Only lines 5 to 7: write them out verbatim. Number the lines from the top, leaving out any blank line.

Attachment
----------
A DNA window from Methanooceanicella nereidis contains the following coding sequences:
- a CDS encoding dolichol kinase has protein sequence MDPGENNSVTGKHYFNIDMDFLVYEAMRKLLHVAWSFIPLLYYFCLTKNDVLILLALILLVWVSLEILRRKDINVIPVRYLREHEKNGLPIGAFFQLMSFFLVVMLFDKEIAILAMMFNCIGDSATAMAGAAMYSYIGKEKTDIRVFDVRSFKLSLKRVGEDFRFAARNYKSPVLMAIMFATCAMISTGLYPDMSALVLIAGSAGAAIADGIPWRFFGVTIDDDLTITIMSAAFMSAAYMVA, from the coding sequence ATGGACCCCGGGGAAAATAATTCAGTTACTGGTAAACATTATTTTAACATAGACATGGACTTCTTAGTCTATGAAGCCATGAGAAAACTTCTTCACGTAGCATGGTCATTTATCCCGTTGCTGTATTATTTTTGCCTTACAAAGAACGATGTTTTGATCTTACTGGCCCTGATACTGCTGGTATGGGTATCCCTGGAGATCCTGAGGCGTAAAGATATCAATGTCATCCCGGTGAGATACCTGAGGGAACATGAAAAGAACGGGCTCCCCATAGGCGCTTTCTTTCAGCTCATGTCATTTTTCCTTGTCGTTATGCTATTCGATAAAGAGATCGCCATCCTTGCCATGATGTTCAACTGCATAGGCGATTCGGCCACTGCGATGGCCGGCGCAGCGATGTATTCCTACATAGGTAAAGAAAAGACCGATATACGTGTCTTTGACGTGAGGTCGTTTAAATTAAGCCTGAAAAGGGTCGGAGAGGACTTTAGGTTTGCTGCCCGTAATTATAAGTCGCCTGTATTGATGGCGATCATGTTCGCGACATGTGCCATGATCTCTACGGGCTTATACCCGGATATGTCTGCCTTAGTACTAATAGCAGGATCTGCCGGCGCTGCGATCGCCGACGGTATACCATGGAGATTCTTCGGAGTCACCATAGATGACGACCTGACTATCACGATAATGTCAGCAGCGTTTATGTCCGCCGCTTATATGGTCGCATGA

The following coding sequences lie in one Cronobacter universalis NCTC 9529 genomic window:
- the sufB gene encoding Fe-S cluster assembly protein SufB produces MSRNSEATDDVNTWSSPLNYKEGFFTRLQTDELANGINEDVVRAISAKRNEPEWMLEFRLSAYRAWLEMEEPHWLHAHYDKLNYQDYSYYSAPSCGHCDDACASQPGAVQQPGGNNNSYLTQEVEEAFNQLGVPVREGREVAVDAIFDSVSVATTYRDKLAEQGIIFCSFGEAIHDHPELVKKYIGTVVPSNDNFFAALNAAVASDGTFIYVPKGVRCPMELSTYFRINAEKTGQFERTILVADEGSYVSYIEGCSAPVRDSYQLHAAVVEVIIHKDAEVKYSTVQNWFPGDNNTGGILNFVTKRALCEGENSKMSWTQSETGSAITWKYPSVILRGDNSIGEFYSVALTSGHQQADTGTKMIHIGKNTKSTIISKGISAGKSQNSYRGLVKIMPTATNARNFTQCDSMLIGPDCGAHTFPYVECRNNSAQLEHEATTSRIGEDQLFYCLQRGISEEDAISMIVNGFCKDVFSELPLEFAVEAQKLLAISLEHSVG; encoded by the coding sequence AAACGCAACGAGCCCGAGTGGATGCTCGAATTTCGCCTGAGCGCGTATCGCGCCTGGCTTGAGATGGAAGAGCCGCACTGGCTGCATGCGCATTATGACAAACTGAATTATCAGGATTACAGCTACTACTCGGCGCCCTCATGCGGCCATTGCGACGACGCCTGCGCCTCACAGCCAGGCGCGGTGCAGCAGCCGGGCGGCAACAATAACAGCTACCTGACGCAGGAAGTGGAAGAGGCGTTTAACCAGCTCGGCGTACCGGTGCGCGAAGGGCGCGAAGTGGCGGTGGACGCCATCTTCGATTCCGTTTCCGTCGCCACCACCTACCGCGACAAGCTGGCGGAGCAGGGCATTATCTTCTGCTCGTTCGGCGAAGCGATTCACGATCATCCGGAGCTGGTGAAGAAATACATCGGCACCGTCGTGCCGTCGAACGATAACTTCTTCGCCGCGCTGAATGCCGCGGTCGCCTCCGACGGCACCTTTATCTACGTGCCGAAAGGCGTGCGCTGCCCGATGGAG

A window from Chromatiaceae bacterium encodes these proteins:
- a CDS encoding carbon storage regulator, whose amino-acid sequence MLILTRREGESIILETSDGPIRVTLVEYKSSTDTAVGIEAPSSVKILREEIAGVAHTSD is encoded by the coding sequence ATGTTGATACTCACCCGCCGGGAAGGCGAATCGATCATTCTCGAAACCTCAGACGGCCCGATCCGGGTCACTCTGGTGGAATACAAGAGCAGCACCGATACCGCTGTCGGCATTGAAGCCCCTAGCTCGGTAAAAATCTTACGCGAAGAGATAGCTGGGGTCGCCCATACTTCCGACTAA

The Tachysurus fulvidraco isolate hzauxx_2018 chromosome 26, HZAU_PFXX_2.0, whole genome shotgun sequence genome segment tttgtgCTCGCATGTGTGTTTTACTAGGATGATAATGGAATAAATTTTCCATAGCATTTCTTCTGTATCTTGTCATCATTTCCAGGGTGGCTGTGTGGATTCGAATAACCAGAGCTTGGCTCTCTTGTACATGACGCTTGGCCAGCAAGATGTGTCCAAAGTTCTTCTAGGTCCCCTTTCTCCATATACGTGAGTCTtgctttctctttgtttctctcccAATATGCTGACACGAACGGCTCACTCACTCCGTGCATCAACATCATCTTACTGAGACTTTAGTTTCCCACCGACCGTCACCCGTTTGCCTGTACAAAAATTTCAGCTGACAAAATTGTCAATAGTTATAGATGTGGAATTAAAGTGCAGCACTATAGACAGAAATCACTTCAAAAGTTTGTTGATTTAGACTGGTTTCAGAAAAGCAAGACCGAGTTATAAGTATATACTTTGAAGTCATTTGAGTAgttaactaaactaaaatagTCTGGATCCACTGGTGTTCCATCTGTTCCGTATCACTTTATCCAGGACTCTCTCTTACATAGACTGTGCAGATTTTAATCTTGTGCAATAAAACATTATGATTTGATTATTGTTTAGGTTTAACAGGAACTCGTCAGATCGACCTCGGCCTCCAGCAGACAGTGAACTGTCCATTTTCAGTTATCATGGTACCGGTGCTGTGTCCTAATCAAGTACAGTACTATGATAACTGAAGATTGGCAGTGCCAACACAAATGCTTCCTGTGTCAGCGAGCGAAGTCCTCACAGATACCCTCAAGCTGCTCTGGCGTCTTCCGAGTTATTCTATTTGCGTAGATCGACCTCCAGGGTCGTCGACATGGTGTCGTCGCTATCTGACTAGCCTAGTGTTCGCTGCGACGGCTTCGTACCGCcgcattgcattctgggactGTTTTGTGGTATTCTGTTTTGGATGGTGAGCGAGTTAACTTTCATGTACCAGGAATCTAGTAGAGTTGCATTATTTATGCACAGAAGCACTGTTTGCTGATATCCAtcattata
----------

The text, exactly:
A window from Chromatiaceae bacterium encodes these proteins:
- a CDS encoding carbon storage regulator, whose amino-acid sequence MLILTRREGESIILETSDGPIRVTLVEYKSSTDTAVGIEAPSSVKILREEIAGVAHTSD is encoded by the coding sequence ATGTTGATACTCACCCGCCGGGAAGGCGAATCGATCATTCTCGAAACCTCAGACGGCCCGATCCGGGTCACTCTGGTGGAATACAAGAGCAGCACCGATACCGCTGTCGGCATTGAAGCCCCTAGCTCGGTAAAAATCTTACGCGAAGAGATAGCTGGGGTCGCCCATACTTCCGACTAA

The Tachysurus fulvidraco isolate hzauxx_2018 chromosome 26, HZAU_PFXX_2.0, whole genome shotgun sequence genome segment tttgtgCTCGCATGTGTGTTTTACTAGGATGATAATGGAATAAATTTTCCATAGCATTTCTTCTGTATCTTGTCATCATTTCCAGGGTGGCTGTGTGGATTCGAATAACCAGAGCTTGGCTCTCTTGTACATGACGCTTGGCCAGCAAGATGTGTCCAAAGTTCTTCTAGGTCCCCTTTCTCCATATACGTGAGTCTtgctttctctttgtttctctcccAATATGCTGACACGAACGGCTCACTCACTCCGTGCATCAACATCATCTTACTGAGACTTTAGTTTCCCACCGACCGTCACCCGTTTGCCTGTACAAAAATTTCAGCTGACAAAATTGTCAATAGTTATAGATGTGGAATTAAAGTGCAGCACTATAGACAGAAATCACTTCAAAAGTTTGTTGATTTAGACTGGTTTCAGAAAAGCAAGACCGAGTTATAAGTATATACTTTGAAGTCATTTGAGTAgttaactaaactaaaatagTCTGGATCCACTGGTGTTCCATCTGTTCCGTATCACTTTATCCAGGACTCTCTCTTACATAGACTGTGCAGATTTTAATCTTGTGCAATAAAACATTATGATTTGATTATTGTTTAGGTTTAACAGGAACTCGTCAGATCGACCTCGGCCTCCAGCAGACAGTGAACTGTCCATTTTCAGTTATCATGGTACCGGTGCTGTGTCCTAATCAAGTACAGTACTATGATAACTGAAGATTGGCAGTGCCAACACAAATGCTTCCTGTGTCAGCGAGCGAAGTCCTCACAGATACCCTCAAGCTGCTCTGGCGTCTTCCGAGTTATTCTATTTGCGTAGATCGACCTCCAGGGTCGTCGACATGGTGTCGTCGCTATCTGACTAGCCTAGTGTTCGCTGCGACGGCTTCGTACCGCcgcattgcattctgggactGTTTTGTGGTATTCTGTTTTGGATGGTGAGCGAGTTAACTTTCATGTACCAGGAATCTAGTAGAGTTGCATTATTTATGCACAGAAGCACTGTTTGCTGATATCCAtcattata